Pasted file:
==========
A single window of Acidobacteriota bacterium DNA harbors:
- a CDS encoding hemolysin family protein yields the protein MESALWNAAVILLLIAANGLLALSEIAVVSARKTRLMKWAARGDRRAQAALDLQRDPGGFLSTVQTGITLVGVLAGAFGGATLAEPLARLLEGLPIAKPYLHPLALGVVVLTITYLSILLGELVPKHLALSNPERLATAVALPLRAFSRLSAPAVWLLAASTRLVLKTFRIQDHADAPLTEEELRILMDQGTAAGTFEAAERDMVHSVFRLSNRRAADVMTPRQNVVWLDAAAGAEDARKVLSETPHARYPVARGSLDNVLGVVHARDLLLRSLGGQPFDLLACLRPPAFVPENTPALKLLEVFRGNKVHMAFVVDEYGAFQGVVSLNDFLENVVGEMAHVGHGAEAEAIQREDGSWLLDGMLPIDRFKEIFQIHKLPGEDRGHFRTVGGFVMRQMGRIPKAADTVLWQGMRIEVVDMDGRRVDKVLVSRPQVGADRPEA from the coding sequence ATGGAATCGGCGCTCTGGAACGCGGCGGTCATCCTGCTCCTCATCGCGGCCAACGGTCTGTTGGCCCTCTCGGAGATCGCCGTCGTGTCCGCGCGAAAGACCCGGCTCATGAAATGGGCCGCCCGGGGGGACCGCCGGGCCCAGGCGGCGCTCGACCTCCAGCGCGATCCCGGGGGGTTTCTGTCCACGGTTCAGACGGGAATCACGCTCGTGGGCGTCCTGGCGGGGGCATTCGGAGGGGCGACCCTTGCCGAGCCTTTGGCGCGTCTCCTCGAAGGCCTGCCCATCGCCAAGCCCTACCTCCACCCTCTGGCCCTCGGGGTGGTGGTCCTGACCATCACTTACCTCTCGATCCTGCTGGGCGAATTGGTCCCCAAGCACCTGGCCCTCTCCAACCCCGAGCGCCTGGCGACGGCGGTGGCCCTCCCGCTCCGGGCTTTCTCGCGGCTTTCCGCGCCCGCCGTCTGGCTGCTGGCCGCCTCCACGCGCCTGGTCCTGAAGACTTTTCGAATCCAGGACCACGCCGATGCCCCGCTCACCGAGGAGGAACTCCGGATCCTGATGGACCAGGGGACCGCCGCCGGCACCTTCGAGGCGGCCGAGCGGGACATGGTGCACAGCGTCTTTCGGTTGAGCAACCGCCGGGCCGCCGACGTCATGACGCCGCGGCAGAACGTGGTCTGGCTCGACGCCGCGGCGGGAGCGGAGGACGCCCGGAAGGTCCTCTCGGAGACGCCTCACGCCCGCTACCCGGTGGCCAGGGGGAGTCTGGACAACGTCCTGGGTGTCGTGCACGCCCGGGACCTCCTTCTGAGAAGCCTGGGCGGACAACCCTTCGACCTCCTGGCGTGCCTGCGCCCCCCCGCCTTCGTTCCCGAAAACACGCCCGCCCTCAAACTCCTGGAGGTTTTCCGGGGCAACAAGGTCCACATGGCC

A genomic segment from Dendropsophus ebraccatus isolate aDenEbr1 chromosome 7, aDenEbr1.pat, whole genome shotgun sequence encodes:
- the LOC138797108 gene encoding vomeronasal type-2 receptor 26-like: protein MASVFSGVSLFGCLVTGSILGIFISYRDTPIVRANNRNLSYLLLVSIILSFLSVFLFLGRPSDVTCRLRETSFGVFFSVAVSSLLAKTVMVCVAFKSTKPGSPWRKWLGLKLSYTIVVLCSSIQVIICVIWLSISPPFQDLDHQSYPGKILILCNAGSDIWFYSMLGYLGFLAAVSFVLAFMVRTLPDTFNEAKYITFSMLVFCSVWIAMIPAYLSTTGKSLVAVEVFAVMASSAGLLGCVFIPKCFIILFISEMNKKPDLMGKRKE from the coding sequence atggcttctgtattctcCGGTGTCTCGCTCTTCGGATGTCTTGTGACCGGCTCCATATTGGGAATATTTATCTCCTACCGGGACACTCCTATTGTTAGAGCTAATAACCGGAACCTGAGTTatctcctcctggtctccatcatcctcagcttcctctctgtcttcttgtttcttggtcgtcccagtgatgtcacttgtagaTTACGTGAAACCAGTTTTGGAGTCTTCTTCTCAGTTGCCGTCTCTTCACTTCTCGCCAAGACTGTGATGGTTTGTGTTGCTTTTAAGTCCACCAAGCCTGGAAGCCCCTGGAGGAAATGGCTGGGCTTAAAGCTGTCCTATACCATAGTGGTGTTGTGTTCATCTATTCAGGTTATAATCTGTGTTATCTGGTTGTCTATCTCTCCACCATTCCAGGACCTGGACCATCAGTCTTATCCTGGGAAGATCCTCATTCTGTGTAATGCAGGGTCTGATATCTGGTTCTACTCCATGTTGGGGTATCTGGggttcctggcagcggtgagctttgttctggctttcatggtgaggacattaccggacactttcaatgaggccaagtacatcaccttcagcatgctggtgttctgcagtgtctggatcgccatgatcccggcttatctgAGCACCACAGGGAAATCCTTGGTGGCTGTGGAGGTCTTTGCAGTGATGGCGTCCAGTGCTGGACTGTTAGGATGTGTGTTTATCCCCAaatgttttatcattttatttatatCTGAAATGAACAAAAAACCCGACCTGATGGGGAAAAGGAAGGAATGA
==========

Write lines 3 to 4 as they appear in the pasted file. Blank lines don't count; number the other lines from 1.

A genomic segment from Dendropsophus ebraccatus isolate aDenEbr1 chromosome 7, aDenEbr1.pat, whole genome shotgun sequence encodes:
- the LOC138797108 gene encoding vomeronasal type-2 receptor 26-like: protein MASVFSGVSLFGCLVTGSILGIFISYRDTPIVRANNRNLSYLLLVSIILSFLSVFLFLGRPSDVTCRLRETSFGVFFSVAVSSLLAKTVMVCVAFKSTKPGSPWRKWLGLKLSYTIVVLCSSIQVIICVIWLSISPPFQDLDHQSYPGKILILCNAGSDIWFYSMLGYLGFLAAVSFVLAFMVRTLPDTFNEAKYITFSMLVFCSVWIAMIPAYLSTTGKSLVAVEVFAVMASSAGLLGCVFIPKCFIILFISEMNKKPDLMGKRKE from the coding sequence atggcttctgtattctcCGGTGTCTCGCTCTTCGGATGTCTTGTGACCGGCTCCATATTGGGAATATTTATCTCCTACCGGGACACTCCTATTGTTAGAGCTAATAACCGGAACCTGAGTTatctcctcctggtctccatcatcctcagcttcctctctgtcttcttgtttcttggtcgtcccagtgatgtcacttgtagaTTACGTGAAACCAGTTTTGGAGTCTTCTTCTCAGTTGCCGTCTCTTCACTTCTCGCCAAGACTGTGATGGTTTGTGTTGCTTTTAAGTCCACCAAGCCTGGAAGCCCCTGGAGGAAATGGCTGGGCTTAAAGCTGTCCTATACCATAGTGGTGTTGTGTTCATCTATTCAGGTTATAATCTGTGTTATCTGGTTGTCTATCTCTCCACCATTCCAGGACCTGGACCATCAGTCTTATCCTGGGAAGATCCTCATTCTGTGTAATGCAGGGTCTGATATCTGGTTCTACTCCATGTTGGGGTATCTGGggttcctggcagcggtgagctttgttctggctttcatggtgaggacattaccggacactttcaatgaggccaagtacatcaccttcagcatgctggtgttctgcagtgtctggatcgccatgatcccggcttatctgAGCACCACAGGGAAATCCTTGGTGGCTGTGGAGGTCTTTGCAGTGATGGCGTCCAGTGCTGGACTGTTAGGATGTGTGTTTATCCCCAaatgttttatcattttatttatatCTGAAATGAACAAAAAACCCGACCTGATGGGGAAAAGGAAGGAATGA